#becomingeducational joins #rhizo15: W4 blog post: Get (rid of) Dave!!

So this week Dave asks if we can ‘Get rid of Dave’ – can we teach rhizomatically?

Full challenge here: http://rhizomatic.net/2015/05/06/week-4-canshould-we-get-rid-of-the-idea-of-dave-how-do-we-teach-rhizomatically/

Or… “But what is the role of the facilitator/teacher/professor where we are using learning subjectives, where learning isn’t measured and where content is actually other people? What cultural concepts do we have that we can use as models? Do we need a new model?

How do we ‘teach’ rhizomatically? Or, even… do we?”

When I was training to be a teacher in the late seventies/early eighties there were many movements resisting the top down power implicit in formal education. Some resisted all power of the teacher. Madness! I’d recently been a child and remembered what the unfettered child could do. I remembered Lord of the Flies!!

If the teacher did not ‘hold’ the classroom, surely the bully or bullies did – and that was not good for anyone. (I shudder to remember that teaching practice day when they all played football on top of the desks – with real a football.)

So – how do we develop autonomy, self-actualisation and all that good stuff, when as teacher you are in charge and in control?

Seed rhizomatic practice?

I bang on a lot ATM about our module – yes – this one: https://becomingeducational.wordpress.com/ – so here it is – and here is #rhizo15!!

This year Tom and I co-taught a class of 60+ students for 30-weeks. What we attempted to do was build this cohort into friendship groups and then into communities of practice. What we wanted was that they/we bonded with each other – and that the students made friends with at least one other. We felt that the belonging and the bonding was really important in affective terms – you need a friend – but also to model the dialogic and social-constructivist nature of education.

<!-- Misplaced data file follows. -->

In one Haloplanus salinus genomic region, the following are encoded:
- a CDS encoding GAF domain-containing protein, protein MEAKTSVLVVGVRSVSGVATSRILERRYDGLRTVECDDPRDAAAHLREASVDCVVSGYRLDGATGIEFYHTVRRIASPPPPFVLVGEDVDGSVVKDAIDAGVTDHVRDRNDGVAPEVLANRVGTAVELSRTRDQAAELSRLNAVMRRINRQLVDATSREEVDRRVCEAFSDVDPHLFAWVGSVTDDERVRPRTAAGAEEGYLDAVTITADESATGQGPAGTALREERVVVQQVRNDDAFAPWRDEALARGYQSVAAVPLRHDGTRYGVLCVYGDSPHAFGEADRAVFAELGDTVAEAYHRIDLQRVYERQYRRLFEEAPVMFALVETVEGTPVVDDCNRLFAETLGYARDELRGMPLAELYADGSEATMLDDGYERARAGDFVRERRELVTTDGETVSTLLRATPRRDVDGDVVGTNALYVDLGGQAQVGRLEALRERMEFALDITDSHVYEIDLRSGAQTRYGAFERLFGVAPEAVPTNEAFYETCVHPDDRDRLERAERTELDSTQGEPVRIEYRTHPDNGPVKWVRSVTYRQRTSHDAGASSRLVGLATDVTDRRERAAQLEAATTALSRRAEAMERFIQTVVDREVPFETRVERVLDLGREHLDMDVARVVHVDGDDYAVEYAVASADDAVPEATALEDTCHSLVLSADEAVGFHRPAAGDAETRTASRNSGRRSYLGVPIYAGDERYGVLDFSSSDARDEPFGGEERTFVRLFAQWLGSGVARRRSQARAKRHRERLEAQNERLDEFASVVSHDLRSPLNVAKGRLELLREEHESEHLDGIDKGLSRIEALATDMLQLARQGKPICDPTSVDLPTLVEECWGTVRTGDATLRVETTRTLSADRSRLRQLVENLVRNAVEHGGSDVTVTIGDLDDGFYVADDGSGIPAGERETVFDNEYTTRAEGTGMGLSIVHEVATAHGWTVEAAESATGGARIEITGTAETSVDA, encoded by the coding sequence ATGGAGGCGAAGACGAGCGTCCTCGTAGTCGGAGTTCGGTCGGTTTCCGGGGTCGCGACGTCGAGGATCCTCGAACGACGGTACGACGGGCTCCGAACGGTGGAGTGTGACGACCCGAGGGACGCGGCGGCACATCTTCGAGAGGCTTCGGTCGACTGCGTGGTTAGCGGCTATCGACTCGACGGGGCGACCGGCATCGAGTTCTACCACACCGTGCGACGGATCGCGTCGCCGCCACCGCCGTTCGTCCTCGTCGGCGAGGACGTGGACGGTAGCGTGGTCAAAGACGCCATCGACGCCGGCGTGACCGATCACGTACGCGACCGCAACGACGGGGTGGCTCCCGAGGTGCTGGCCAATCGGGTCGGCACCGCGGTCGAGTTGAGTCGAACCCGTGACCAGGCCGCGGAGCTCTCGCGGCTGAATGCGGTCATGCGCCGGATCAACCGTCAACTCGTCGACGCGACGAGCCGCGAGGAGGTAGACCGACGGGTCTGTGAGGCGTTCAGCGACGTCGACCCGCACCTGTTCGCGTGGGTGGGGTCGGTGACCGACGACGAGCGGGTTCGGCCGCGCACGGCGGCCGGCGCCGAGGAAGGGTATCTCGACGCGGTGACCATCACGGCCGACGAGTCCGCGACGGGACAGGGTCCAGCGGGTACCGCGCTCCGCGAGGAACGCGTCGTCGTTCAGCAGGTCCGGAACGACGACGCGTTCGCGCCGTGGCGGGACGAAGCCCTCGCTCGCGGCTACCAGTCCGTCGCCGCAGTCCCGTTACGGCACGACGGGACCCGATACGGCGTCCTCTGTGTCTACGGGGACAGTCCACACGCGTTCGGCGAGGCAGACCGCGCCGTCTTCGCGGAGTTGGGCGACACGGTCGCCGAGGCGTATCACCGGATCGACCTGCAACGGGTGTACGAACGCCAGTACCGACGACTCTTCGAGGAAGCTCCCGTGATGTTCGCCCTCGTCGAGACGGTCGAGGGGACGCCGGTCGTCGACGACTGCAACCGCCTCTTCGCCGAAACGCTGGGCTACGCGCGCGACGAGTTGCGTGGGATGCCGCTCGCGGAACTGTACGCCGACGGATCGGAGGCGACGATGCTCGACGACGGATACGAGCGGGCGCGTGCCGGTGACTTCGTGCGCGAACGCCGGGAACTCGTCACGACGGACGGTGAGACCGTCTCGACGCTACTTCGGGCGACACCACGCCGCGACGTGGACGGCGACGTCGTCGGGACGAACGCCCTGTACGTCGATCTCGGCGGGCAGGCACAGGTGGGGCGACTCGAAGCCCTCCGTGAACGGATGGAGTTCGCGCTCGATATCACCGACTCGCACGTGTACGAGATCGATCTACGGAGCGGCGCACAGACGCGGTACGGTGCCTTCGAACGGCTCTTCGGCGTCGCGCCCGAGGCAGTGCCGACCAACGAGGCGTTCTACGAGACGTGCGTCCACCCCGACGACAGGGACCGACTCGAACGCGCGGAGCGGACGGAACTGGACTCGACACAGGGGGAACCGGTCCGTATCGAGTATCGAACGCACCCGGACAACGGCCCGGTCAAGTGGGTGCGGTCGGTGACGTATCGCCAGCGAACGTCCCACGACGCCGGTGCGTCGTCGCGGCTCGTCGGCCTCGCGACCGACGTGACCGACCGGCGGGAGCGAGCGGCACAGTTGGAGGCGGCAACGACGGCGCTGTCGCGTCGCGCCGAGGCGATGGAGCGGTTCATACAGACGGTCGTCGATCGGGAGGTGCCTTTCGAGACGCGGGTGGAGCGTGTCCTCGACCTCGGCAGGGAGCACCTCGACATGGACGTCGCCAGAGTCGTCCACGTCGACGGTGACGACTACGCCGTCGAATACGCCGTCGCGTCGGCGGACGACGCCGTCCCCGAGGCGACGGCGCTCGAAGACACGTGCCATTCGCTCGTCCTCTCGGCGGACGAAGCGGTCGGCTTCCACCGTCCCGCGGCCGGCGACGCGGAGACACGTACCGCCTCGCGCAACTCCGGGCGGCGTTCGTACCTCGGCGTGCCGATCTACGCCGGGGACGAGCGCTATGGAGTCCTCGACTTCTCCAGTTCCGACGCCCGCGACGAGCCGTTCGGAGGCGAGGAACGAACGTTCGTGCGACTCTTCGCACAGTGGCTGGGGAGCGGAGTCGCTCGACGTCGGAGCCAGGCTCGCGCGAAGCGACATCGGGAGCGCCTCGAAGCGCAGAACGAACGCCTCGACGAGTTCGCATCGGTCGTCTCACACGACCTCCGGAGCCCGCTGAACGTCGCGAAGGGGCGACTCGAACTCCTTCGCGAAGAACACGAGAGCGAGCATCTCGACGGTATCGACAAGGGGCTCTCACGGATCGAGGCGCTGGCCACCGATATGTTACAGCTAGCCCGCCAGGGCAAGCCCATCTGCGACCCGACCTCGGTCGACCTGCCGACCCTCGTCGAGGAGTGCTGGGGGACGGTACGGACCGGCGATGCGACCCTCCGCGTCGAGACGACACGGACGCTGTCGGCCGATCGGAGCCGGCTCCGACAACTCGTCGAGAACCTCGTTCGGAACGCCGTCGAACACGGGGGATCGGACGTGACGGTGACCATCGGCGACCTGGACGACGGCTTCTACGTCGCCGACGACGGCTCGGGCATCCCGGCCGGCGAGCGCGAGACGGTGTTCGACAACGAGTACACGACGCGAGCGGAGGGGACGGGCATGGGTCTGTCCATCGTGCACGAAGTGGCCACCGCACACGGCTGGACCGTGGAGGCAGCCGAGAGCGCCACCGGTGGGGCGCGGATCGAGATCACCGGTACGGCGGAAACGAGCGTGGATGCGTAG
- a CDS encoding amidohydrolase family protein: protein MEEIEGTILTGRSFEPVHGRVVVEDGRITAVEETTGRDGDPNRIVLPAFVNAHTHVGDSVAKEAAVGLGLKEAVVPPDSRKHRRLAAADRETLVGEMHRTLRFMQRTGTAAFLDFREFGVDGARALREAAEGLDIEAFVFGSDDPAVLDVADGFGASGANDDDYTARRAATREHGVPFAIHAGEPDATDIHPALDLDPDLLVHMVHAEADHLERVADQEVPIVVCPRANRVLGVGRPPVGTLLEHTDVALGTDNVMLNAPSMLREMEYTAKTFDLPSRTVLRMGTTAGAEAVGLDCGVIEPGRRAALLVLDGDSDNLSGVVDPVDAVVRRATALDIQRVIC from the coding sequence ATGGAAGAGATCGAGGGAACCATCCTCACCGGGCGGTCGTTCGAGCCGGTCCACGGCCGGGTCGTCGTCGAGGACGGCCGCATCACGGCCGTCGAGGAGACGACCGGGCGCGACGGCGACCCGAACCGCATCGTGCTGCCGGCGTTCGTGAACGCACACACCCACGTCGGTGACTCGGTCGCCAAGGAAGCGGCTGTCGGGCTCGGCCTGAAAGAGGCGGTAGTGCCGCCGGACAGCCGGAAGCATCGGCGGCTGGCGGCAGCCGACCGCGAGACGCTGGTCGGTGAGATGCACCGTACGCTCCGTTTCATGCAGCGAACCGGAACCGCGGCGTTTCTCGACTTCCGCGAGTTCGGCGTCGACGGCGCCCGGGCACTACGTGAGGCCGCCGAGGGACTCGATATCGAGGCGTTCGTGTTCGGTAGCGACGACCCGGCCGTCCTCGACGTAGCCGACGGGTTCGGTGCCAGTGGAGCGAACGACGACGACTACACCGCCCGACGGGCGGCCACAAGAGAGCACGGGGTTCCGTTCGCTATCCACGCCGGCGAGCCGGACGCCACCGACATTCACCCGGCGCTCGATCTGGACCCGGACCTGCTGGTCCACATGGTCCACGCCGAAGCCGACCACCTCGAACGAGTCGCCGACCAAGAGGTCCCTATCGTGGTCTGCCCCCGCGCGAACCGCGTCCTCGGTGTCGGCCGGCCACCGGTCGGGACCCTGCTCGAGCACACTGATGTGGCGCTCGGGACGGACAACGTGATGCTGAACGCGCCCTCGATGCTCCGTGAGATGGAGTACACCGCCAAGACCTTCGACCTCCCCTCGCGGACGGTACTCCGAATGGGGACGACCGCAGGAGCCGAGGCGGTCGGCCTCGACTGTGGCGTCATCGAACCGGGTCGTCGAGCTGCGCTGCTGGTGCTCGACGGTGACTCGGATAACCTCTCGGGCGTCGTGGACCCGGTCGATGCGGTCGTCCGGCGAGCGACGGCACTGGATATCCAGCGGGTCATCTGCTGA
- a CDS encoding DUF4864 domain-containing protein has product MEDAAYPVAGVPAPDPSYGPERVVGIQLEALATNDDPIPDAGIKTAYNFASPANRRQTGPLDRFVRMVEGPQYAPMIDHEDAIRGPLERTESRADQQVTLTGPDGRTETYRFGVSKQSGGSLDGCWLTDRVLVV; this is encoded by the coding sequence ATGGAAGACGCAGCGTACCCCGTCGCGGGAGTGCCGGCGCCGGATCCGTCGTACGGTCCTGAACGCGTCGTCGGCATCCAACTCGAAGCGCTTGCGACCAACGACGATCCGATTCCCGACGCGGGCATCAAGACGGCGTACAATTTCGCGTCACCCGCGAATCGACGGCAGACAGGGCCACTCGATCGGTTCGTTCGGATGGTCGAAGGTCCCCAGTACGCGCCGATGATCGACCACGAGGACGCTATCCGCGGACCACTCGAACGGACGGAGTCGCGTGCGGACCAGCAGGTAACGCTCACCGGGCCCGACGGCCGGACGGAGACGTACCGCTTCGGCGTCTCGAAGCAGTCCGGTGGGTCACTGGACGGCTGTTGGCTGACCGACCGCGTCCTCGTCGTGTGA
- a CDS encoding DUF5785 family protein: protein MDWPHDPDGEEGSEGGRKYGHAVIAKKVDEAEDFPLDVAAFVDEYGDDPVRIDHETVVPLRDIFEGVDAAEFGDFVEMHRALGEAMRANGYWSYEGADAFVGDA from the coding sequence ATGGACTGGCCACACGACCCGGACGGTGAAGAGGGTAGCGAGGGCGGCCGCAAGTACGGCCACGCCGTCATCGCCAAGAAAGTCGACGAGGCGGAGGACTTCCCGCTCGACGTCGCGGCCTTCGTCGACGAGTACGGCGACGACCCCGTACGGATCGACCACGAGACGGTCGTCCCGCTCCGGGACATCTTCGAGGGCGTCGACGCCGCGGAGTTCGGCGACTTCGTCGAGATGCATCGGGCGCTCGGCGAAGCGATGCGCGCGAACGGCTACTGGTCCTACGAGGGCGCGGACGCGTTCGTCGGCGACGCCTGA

It started with a Question

We started not with a ‘lecture’ on the what, why and how of the course – but by getting these strangers to decide on questions that they wanted answered. We followed this with several weeks of role play/simulations – where they had to problem-solve together – and present findings, together. We had topic mediated dialogue sessions and collaborative research projects and poster presentations. At no point did we have to run a session on ’How to succeed at group work’ – they were succeeding – in groups large and small. They knew each others’ names – and, throughvarious presentations, they developed knowledge of each other as people as well as fellow travellers on an interactive, dialogic journey.

By the end of the course we ceded three weeks completely for them to run as they pleased. Our wonderful students developed stop-frame animations – and taught us how to make our own; they developed a range of games for us to play and learn from; they made tee-shirts and posters of the affective dimensions of learning – and had us playing a range of ‘getting to know you’ games. In their sessions, they managed to engage and excite the last two students who we, despite all our years of experience and our best endeavours, had not managed to relax and draw into the real life of the class… (Sorry peeps!!)

Can you assess rhizomatically?

For the assignments: each student had to decide on a research project, undertake it and write a formal report. Each has to write an essay – but has the option of interpreting the word ‘essay’ – and some will produce visual versions. They also have to submit three portfolio items demonstrating their best learning – and we structured many projects into the course (cutting the reading list to do so) so that they had many opportunities to experiment and to play; to find their own metier – their own way of shining. We’re looking forward to the marking!

We like to think this is one way to teach rhizomatically – and we’d love it if some of our #becomingeducationalists joined in with this conversation to give their opinion.

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